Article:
South Africa is taking a stand against the upcoming auction of significant artifacts and personal belongings of Nelson Mandela, the revered anti-apartheid leader and former president. The auction, scheduled to take place in New York on Feb. 22, has sparked controversy and prompted swift action from South African authorities.
The auction was initially announced in 2021, and the South African government has been fighting though the South African court system to stop it since, according to the BBC.
Inside the Mandela Auction
Guernsey’s Auction House in New York, in collaboration with Mandela’s oldest daughter, Makaziwe Mandela, is organizing the auction, which is expected to fetch between $2 million to $3 million. However, South Africa is contesting this auction, seeking to preserve Mandela’s legacy and prevent the dispersion of his cherished possessions.
The collection of nearly 100 items includes iconic pieces that are deeply intertwined with Mandela’s life and legacy. From his 1993 South African Identification book to his signature “Madiba”‘ shirt, aviator sunglasses, a gifted blanket from former U.S. President Barack Obama, sculptures, and personal letters written by Mandela these artifacts hold historical value.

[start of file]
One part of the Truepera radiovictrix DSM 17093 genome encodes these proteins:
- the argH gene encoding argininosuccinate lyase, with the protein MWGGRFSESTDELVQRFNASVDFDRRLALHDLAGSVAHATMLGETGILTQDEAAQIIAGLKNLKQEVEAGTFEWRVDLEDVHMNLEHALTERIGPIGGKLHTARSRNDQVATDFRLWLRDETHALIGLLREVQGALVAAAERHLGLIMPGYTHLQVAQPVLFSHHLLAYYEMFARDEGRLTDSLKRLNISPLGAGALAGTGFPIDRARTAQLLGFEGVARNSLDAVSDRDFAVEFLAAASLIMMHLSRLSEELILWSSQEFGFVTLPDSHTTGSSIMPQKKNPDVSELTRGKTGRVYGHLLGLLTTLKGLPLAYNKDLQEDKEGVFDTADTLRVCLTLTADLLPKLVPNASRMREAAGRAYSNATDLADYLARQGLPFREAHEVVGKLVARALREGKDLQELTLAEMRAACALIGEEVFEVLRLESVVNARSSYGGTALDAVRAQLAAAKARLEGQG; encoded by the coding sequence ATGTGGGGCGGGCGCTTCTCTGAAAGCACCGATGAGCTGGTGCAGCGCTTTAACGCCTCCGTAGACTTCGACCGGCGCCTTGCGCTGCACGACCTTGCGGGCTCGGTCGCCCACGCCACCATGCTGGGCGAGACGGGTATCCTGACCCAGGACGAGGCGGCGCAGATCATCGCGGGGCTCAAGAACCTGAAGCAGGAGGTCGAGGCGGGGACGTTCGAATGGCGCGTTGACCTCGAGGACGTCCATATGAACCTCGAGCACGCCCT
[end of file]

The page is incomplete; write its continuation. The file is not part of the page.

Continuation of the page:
Proceeds from the auction were intended to fund the construction of the Mandela Memorial Garden near his final resting place.
“It is my wish that before I close my eyes on nature, I will honor my father with a memorial garden,” said Makaziwe Mandela told The New York Times. “That’s what my father would want.”
However, the auction, of 70 of Mandela’s items, has faced significant opposition from South African authorities and other Mandela family members. The South African Heritage Resources Agency contested the decision to auction Mandela’s personal items in court, but their efforts were unsuccessful. Despite the legal setback, SAHRA intends to appeal the ruling, emphasizing the importance of preserving Mandela’s legacy within South Africa.
Behind the Controversy
The decision to try halt the auction came in response to mounting public outcry in South Africa. Mandela’s grandson Ndaba Mandela also voiced opposition to the auction, reflecting the sentiment of many South Africans who view Mandela’s personal items as an essential part of the nation’s heritage.
South Africa’s Arts and Culture Minister Zizi Kodwa is urging the blocking of the auction, pointing out that Nelson Mandela “is integral to South Africa’s heritage,” the BBC reported.
“It is thus important that we preserve the legacy of former President Mandela and ensure that his life’s work experiences remain in the country for generations to come,” he said.
Nelson Mandela, who passed away in 2013 at the age of 95, dedicated to the pursuit of equality and justice in South Africa. He was imprisoned for nearly 30 years for fighting white-minority rule under apartheid. Soon after his release in 1990, he became South Africa’s first Black president in 1994. When he died he left an estate worth $4 million.